Even though the study recommended adding more bike parking spots at these centers, the data appeared to indicate the supply exceeds demand. The study counted 509 spots at the 14 locations, but recommended nearly doubling that number -- even though only 55 spots were being used at the time of the survey.
It found 256 bike parking spots at the transit stations studied, with 53 being used. It recommended three new short-term parking spots and 222 new long-term spots in lockers and cages. The Springfield transit station was the busiest, with 21 of its 40 parking spots being used.
Maffei said the inventory was taken on Oct. 16 and 17, and there wasn't enough money to perform more than a single count in a given study area.
"In most cases, we won't have happened to be at the location during the busiest time of any given month or year," she said. "For example, the Hult Center would naturally be busiest during a performance; a shopping center is likely to be busiest the day after Thanksgiving."
Duncan Rhodes, a member of the Greater Eugene Area Riders Cycling Club, or GEARs, who served on the committee, said quite a few local spots could use more bike parking.
"Until you build something, you will never know if it will be used or not," he said.
One of those areas is the shopping center anchored by Market of Choice on Willamette Street. The study found eight of the center's 26 parking spots were used, but those numbers don't tell the full story. Lyn Ryse, a spokeswoman for the locally owned grocery chain, said Market of Choice is considering adding more bike parking over the next six months based on customer demand.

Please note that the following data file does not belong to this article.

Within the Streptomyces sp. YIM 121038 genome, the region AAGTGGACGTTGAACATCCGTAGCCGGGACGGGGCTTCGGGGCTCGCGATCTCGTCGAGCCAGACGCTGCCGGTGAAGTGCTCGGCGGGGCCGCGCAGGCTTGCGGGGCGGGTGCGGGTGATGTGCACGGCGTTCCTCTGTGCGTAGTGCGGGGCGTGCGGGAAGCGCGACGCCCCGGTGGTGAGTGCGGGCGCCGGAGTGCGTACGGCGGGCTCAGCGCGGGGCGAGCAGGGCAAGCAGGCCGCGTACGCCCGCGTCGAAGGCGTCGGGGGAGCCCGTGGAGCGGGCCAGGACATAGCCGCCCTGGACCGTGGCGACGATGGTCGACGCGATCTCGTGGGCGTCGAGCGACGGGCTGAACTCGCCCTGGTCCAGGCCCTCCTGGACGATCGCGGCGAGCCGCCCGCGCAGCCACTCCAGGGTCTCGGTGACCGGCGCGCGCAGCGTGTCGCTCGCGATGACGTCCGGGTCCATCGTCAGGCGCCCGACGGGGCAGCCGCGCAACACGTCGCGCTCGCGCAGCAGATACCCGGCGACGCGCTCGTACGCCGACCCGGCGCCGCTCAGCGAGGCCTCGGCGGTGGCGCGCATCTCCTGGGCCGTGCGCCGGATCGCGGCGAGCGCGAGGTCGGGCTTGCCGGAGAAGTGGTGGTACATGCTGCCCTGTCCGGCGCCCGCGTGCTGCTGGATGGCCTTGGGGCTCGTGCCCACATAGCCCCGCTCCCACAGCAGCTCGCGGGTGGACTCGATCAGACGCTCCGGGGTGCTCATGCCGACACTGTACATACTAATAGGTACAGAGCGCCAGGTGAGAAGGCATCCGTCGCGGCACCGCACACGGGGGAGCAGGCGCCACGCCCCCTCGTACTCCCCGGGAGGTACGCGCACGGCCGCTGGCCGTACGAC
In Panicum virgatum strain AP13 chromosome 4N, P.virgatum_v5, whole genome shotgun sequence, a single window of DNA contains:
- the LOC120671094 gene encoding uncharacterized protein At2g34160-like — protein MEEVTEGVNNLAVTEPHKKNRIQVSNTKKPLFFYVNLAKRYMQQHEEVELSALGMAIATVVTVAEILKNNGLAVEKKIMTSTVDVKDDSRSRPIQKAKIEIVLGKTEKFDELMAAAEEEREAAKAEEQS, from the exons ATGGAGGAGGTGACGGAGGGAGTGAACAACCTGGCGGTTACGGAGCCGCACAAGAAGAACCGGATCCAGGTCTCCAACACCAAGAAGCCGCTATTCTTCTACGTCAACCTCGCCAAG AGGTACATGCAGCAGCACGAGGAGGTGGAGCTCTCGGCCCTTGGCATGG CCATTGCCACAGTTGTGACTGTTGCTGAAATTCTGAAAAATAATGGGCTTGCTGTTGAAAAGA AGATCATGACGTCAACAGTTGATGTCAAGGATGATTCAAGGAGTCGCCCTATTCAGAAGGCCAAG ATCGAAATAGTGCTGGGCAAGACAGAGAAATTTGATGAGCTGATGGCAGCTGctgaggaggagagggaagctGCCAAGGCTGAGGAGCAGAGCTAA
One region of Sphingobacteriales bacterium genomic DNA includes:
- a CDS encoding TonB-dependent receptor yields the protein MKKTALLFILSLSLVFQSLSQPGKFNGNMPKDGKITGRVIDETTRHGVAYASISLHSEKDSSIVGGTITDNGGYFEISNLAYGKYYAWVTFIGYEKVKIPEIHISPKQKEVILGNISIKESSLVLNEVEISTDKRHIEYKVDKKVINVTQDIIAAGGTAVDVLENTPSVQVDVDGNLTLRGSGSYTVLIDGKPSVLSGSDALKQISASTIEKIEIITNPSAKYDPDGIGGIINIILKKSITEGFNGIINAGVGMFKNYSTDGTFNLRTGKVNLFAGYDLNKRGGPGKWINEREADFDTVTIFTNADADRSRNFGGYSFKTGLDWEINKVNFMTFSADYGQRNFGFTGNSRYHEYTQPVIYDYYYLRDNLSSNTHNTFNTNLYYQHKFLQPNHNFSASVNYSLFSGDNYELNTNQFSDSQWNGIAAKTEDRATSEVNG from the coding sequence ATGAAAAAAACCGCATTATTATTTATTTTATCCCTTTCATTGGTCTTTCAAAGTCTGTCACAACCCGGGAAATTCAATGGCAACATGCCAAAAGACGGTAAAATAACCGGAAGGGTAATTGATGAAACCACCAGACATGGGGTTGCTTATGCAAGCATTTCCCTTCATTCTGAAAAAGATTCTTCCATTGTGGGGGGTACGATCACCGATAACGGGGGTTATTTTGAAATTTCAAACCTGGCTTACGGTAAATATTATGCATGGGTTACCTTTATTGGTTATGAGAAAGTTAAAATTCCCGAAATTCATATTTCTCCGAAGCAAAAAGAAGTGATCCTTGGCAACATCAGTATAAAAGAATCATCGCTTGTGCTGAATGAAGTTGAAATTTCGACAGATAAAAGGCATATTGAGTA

Eugene city officials are considering adding bike lanes and sidewalks to the busy stretch of Willamette between 24th and 32nd avenues. The council will discuss the concept in November.
"We're anticipating that if the street changes in front of our center, there will be more bike traffic probably," Ryse said.
Representatives of other "activity centers" didn't return messages seeking comment Friday.
David Hauser, president of the Eugene Area Chamber of Commerce, noted the study calls for a lot of new bicycle parking downtown. The chamber manages Downtown Eugene Inc., an association that represents city-center merchants and property owners.
The association hears requests from time to time for more bicycling parking in certain areas of downtown, Hauser said. But he said the group also has to consider the needs of motorists and pedestrians as it strives for a vibrant downtown.
"You want to make sure it all balances out," he said.
Eugene resident Julie Hessler, a University of Oregon associate professor who bikes downtown at least a couple of times a week, said it's often hard to find a parking spot, especially at the Eugene Public Library and during the Saturday Market. She worries the opening of more student housing downtown will only increase demand for bicycle spots in the area.
"It's already kind of strained, and it's sure to get worse," she said.
BIKE RACKS STUDY
Here's a breakdown of the study's findings at locations around the Eugene-Springfield area
Activity centers (short-term parking spots)
Gateway Mall: 66 available; 12 used at time of survey; 160 more recommended
Hult Center: 18 available; 1 used at time of survey; 122 more recommended
Market of Choice Willamette Street shopping center: 26 available; 8 used; 62 more recommended
Oakway Center: 154 available; 20 used; 154 more recommended
Sacred Heart Medical Center at RiverBend: 24 available; 1 used; 89 more recommended
Valley River Center: 67 available; 2 used; 140 more recommended
Transit stations (parking spots in cages and lockers for long-term use)
Eugene Station: 0 available; 112 recommended
Springfield Station: 0 available; 63 recommended
Valley River Station: 7 available; 3 more recommended
Amazon Station: 3 available; 7 more recommended
Eugene: 2,744 available; 2,118 more spots recommended
Springfield: 190 available; 258 more spots recommended
Sources: Draft Regional Bike Parking Study, Point2point